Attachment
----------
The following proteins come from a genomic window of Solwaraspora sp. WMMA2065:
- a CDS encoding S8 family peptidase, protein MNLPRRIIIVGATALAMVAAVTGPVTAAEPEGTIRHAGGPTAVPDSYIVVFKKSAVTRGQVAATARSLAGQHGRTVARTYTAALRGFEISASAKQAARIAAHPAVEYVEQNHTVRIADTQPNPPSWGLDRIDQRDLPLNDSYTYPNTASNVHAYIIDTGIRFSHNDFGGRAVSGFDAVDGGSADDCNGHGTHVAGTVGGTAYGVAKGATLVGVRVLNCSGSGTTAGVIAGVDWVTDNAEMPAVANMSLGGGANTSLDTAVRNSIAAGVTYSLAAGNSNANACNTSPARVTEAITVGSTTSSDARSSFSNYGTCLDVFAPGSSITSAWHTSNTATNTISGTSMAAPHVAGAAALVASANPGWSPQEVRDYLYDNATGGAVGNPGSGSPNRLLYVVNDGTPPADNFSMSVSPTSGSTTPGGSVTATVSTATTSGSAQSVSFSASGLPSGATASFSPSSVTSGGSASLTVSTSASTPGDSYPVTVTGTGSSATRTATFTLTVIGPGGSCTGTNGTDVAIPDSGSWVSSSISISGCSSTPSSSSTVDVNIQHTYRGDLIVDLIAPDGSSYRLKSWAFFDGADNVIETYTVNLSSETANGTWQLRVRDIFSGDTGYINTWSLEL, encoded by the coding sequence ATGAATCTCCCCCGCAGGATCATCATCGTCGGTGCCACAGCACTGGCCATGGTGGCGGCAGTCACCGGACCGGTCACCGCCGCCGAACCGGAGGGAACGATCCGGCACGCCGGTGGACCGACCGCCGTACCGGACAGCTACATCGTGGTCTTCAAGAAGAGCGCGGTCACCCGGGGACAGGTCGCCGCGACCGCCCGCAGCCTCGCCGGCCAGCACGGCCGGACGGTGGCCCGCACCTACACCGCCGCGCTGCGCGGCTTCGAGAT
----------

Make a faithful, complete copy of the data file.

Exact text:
The following proteins come from a genomic window of Solwaraspora sp. WMMA2065:
- a CDS encoding S8 family peptidase, protein MNLPRRIIIVGATALAMVAAVTGPVTAAEPEGTIRHAGGPTAVPDSYIVVFKKSAVTRGQVAATARSLAGQHGRTVARTYTAALRGFEISASAKQAARIAAHPAVEYVEQNHTVRIADTQPNPPSWGLDRIDQRDLPLNDSYTYPNTASNVHAYIIDTGIRFSHNDFGGRAVSGFDAVDGGSADDCNGHGTHVAGTVGGTAYGVAKGATLVGVRVLNCSGSGTTAGVIAGVDWVTDNAEMPAVANMSLGGGANTSLDTAVRNSIAAGVTYSLAAGNSNANACNTSPARVTEAITVGSTTSSDARSSFSNYGTCLDVFAPGSSITSAWHTSNTATNTISGTSMAAPHVAGAAALVASANPGWSPQEVRDYLYDNATGGAVGNPGSGSPNRLLYVVNDGTPPADNFSMSVSPTSGSTTPGGSVTATVSTATTSGSAQSVSFSASGLPSGATASFSPSSVTSGGSASLTVSTSASTPGDSYPVTVTGTGSSATRTATFTLTVIGPGGSCTGTNGTDVAIPDSGSWVSSSISISGCSSTPSSSSTVDVNIQHTYRGDLIVDLIAPDGSSYRLKSWAFFDGADNVIETYTVNLSSETANGTWQLRVRDIFSGDTGYINTWSLEL, encoded by the coding sequence ATGAATCTCCCCCGCAGGATCATCATCGTCGGTGCCACAGCACTGGCCATGGTGGCGGCAGTCACCGGACCGGTCACCGCCGCCGAACCGGAGGGAACGATCCGGCACGCCGGTGGACCGACCGCCGTACCGGACAGCTACATCGTGGTCTTCAAGAAGAGCGCGGTCACCCGGGGACAGGTCGCCGCGACCGCCCGCAGCCTCGCCGGCCAGCACGGCCGGACGGTGGCCCGCACCTACACCGCCGCGCTGCGCGGCTTCGAGAT